by Jackie Wallace
When I was seventeen, I read a book called Paper Towns, by John Green. You may have heard of it due to the upcoming release of its movie adaptation. More on that later.
The book tells the story of a teenage boy who idolizes the girl next door. The girl disappears, leading the boy on a journey to find her. By searching for this girl, he realizes that he has dehumanized her by idolizing her. To refuse to acknowledge weakness and imperfections is to deny that person’s humanity. It’s a story about empathy, and brokenness, and valuing our weaknesses and imperfections.
I was suffering a nervous breakdown the first time I read this book. I felt broken, and isolated, and hid my overwhelming anxiety as thoroughly as I could. The more I fell apart, the more desperate I was to appear put together. My weakness terrified me. I was paralyzed by the fear that someone would eventually realize that I was broken. I read Paper Towns, and connected with the undercurrent of isolation that flowed through this girl, who everyone loved but nobody knew. The characters blossomed from the page as their own brokenness came to light, and I felt dazed by the beauty.
Near the end of the book, there is a passage that describes how people start out as watertight vessels. Then others hurt us or leave us or bad things happen to us, and the vessel starts to crack. And maybe the vessel will never be repaired, and we’ll always be damaged, but it’s not until we break open that we can see into each other and understand each other. My favorite line of the book is, “The light can get in, the light can get out.” I originally planned to get a tattoo of the quote.
A couple of years passed, and I went to college. I had another breakdown. My brokenness still terrified me, but it was the concept of weakness and imperfection as necessary for human connection that helped me recover. The book is still important to me, but I began to value the ideas behind it more than the book itself, and so decided not to get a quote as a tattoo.
I’ve reread Paper Towns half a dozen times. I have to avoid most media coverage about the movie adaptation, because I get my feelings hurt far too easily by others’ opinions about the book. I don’t usually feel protective of the books I love; I’m fine with film adaptations, and fine with others having whatever opinions they please about the story. But this is my book. I am willing to act selfishly to protect this story. I have high hopes for the film adaptation. I also know I will have to tune out the voices of every movie critic and twelve-year-old with an internet connection if I want to survive the ordeal.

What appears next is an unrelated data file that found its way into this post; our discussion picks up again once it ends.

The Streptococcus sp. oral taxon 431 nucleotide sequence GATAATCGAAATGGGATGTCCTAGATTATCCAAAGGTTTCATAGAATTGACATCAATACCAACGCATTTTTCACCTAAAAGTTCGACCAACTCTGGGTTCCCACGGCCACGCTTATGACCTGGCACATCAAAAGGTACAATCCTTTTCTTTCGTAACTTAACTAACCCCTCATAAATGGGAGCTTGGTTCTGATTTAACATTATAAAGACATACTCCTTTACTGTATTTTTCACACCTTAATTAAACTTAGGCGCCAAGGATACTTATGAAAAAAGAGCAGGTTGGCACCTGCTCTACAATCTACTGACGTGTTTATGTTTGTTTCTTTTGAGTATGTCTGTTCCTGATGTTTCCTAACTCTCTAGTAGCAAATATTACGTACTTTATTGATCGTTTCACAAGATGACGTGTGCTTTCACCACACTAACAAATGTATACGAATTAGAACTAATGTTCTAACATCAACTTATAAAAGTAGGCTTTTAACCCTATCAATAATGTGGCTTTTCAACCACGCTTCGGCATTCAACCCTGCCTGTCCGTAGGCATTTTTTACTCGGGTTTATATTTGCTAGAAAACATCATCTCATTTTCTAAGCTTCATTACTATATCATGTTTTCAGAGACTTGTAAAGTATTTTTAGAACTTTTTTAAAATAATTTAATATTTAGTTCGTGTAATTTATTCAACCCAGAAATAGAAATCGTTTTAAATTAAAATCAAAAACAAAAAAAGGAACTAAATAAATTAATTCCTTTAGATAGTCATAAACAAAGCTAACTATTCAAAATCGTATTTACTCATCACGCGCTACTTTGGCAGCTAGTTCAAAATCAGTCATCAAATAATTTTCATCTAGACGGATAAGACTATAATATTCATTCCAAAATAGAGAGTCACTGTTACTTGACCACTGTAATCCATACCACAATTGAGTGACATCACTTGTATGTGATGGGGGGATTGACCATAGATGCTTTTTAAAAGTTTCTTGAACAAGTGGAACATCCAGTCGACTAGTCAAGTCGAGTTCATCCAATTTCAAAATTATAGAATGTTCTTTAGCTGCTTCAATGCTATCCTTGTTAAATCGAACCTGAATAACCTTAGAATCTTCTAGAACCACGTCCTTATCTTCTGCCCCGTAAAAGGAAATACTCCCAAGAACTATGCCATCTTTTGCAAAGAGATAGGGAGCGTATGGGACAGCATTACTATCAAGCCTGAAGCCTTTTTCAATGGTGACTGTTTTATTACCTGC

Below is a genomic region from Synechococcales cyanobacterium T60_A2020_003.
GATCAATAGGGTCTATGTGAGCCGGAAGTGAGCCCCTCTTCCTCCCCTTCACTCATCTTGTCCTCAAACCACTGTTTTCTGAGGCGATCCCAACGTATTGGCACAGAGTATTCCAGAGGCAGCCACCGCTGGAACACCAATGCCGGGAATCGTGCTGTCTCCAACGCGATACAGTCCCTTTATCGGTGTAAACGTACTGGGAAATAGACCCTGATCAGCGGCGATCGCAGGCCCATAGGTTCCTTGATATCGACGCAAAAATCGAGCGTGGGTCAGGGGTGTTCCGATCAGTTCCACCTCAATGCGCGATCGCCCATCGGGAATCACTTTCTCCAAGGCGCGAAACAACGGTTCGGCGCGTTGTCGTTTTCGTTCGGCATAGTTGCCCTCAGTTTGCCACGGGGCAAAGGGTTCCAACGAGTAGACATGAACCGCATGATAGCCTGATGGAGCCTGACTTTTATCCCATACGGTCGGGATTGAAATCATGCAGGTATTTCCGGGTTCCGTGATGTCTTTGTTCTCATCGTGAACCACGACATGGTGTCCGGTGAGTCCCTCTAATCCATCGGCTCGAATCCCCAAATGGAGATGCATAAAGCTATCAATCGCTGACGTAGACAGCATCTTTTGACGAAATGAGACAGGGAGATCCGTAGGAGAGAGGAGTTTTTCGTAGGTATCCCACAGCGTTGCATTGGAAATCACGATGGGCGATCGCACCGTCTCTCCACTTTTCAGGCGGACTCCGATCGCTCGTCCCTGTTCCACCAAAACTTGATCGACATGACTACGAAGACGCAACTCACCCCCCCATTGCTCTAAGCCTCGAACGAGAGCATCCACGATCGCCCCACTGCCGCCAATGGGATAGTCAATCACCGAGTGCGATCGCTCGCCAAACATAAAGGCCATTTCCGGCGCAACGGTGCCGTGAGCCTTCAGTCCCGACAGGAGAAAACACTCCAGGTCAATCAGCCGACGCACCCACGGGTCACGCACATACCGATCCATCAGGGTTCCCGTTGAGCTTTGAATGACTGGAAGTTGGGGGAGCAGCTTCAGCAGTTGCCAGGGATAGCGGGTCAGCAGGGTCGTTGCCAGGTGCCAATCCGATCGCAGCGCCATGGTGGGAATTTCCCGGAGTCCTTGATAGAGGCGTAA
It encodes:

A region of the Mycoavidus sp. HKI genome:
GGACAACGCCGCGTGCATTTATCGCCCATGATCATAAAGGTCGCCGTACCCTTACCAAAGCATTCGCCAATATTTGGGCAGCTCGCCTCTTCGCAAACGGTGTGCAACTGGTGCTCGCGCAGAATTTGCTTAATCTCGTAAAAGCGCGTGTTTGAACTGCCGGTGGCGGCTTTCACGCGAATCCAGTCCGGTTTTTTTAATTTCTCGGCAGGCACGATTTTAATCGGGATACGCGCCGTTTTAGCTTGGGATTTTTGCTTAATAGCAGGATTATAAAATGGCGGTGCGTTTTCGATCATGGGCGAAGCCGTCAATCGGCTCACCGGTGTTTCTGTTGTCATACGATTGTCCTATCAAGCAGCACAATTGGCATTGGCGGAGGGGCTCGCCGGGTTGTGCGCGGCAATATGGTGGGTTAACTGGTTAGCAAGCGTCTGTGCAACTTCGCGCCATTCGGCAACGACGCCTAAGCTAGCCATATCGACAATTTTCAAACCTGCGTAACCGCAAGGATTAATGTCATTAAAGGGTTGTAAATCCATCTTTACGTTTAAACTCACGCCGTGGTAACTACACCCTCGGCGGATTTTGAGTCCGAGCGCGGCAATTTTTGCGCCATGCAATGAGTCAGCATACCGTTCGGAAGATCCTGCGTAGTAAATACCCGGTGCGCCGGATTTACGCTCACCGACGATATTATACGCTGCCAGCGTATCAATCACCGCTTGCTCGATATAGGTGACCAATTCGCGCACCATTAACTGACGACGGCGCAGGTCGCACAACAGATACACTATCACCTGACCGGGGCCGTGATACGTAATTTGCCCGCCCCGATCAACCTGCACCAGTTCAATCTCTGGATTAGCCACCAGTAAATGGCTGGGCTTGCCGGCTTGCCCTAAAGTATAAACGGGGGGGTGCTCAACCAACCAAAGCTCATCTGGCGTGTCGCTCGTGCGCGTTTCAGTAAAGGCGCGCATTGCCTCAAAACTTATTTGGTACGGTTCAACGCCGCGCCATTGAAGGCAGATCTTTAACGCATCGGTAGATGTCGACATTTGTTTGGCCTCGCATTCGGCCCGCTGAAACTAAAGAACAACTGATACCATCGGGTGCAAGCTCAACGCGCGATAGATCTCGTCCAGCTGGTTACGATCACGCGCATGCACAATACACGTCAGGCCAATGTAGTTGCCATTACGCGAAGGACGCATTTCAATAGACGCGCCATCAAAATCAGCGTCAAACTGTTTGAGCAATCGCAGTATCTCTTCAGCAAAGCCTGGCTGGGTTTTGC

I can passionately defend the value and beauty of imperfections and weakness, but the truth is that I still haven’t internalized it. I am still ashamed of my brokenness, of all these cracks in this vessel. But now I understand why I need them. We connect when we recognize vulnerability in another, and say, “me, too.” Our brokenness is not only necessary, but so incredibly valuable. It lets light in, and lets it out. And so I made a promise. I promised to always choose my true self. I choose the self with the cracks and scars and weaknesses. I won’t reject, hide, or wish myself away anymore.
There needed to be a sacrament to seal the vow I was making. I decided to get a tattoo showing the light that comes from the crack in the vessel. I liked how permanent it was, and that it would always be with me; I can’t exactly go back on my promise now, can I? When I’m overcome by feelings of vulnerability and anxiety, I imagine the light pouring from my shoulder, flowing in and out with my breath, like the tide. The light comes in. The light goes out.
Jackie Wallace graduated from Whitworth with a B.A. in Psychology in 2014. She spends her days pretending to be a writer while actually binge-watching kitschy television shows. Her favorite people are her pet rats and young nephews. Her blog can be found here.